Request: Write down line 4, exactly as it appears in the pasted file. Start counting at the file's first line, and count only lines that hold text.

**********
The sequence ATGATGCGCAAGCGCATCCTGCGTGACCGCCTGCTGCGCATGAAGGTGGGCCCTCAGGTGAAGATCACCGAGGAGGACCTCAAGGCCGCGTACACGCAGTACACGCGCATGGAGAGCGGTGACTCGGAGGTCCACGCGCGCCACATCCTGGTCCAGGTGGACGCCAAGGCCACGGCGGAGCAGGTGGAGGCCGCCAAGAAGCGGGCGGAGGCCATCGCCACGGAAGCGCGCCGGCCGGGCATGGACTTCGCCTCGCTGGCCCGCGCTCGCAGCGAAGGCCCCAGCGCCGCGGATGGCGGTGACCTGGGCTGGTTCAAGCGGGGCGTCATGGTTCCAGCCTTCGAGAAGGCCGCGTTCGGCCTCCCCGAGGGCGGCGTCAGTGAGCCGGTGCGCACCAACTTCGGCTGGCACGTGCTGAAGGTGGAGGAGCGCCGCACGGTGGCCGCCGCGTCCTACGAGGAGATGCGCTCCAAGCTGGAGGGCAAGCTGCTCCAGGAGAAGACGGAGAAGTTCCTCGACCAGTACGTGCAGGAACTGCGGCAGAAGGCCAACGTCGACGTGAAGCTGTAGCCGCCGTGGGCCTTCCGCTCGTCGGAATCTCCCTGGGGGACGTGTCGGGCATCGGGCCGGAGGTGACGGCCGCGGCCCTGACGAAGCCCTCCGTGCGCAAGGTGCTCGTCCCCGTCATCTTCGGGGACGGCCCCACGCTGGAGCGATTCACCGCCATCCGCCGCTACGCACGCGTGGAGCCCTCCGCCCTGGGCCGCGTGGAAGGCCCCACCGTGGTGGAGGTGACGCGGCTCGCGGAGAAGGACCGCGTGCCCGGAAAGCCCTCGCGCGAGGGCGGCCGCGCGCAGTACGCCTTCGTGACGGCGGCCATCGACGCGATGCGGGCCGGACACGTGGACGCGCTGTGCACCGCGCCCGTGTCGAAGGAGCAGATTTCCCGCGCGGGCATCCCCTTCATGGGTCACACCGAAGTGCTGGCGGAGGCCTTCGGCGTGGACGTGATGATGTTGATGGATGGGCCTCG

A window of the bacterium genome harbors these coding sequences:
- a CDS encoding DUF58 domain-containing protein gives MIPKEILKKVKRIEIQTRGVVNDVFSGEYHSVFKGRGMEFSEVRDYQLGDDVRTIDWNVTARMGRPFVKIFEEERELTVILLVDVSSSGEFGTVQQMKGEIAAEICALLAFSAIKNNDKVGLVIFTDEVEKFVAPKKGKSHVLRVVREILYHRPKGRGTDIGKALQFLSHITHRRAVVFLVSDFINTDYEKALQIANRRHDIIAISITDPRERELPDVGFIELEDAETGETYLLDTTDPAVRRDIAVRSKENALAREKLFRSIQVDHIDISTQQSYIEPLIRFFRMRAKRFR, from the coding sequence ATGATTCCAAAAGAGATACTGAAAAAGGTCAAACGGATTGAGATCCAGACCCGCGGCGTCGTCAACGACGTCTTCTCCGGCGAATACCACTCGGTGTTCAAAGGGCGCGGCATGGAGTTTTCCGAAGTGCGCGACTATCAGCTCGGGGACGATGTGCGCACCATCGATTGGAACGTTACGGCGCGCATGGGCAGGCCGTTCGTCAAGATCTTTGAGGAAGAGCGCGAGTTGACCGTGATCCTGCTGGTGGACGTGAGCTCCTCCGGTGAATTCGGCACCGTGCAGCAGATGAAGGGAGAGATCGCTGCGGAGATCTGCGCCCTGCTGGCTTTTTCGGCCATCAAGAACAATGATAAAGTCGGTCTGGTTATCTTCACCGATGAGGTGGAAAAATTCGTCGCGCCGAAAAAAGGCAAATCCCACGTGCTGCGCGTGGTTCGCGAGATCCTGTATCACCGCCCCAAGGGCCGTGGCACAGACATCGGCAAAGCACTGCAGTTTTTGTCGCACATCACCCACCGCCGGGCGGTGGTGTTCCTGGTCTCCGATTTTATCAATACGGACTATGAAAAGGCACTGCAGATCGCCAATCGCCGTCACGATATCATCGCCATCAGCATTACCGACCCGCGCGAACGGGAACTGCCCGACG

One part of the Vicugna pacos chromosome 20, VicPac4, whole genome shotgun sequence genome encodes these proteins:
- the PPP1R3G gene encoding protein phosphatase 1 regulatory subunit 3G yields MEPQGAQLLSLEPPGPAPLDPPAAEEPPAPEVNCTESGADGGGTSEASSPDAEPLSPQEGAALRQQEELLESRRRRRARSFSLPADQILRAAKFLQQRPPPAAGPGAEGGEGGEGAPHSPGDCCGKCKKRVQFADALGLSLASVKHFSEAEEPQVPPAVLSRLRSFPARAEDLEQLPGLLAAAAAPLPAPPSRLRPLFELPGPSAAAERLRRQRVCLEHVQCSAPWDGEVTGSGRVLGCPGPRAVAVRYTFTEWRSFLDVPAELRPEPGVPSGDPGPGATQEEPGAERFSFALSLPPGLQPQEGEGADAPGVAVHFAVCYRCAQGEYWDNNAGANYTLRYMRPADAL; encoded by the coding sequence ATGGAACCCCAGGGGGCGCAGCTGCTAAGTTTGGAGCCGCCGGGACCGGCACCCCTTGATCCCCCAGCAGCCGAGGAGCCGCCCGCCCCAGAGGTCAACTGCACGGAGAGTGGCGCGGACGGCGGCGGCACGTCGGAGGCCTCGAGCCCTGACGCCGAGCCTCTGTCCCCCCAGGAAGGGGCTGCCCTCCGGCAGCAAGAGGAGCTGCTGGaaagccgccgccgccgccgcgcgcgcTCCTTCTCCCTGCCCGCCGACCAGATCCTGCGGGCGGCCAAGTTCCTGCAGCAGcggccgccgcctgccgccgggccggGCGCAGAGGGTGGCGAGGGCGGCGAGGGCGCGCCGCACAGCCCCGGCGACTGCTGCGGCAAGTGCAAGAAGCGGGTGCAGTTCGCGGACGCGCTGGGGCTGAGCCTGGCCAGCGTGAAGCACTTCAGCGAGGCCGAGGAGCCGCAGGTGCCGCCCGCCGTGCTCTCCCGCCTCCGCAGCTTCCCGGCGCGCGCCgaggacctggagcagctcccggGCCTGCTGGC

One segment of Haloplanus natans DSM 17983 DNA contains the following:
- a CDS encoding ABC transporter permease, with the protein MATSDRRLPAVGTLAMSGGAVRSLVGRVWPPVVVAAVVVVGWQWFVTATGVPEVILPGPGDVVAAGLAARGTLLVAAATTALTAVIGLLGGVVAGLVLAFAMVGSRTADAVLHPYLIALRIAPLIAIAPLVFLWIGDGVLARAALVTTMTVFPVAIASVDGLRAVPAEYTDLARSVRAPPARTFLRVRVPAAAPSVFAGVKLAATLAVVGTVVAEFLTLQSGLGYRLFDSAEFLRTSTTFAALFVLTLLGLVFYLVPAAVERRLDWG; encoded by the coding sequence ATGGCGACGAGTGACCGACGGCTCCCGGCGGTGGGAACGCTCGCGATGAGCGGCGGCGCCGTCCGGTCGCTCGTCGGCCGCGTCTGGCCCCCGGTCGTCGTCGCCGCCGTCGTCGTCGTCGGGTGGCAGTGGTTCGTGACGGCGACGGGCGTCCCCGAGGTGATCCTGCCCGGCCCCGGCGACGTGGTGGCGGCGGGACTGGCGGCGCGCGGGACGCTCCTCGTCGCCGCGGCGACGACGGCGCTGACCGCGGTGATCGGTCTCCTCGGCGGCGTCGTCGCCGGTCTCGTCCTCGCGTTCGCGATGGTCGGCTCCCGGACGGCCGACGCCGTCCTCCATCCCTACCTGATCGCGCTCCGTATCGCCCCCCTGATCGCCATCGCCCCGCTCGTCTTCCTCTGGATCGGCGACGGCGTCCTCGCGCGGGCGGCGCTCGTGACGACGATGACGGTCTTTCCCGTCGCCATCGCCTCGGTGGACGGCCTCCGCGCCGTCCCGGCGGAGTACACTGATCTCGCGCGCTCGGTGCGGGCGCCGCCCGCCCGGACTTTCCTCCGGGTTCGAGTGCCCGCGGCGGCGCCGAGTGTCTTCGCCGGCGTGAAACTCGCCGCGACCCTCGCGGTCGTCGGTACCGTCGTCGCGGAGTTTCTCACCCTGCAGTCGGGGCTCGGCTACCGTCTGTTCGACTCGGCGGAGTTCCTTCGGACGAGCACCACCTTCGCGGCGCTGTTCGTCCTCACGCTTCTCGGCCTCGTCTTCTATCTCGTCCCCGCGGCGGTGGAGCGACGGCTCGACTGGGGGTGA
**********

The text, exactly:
One part of the Vicugna pacos chromosome 20, VicPac4, whole genome shotgun sequence genome encodes these proteins: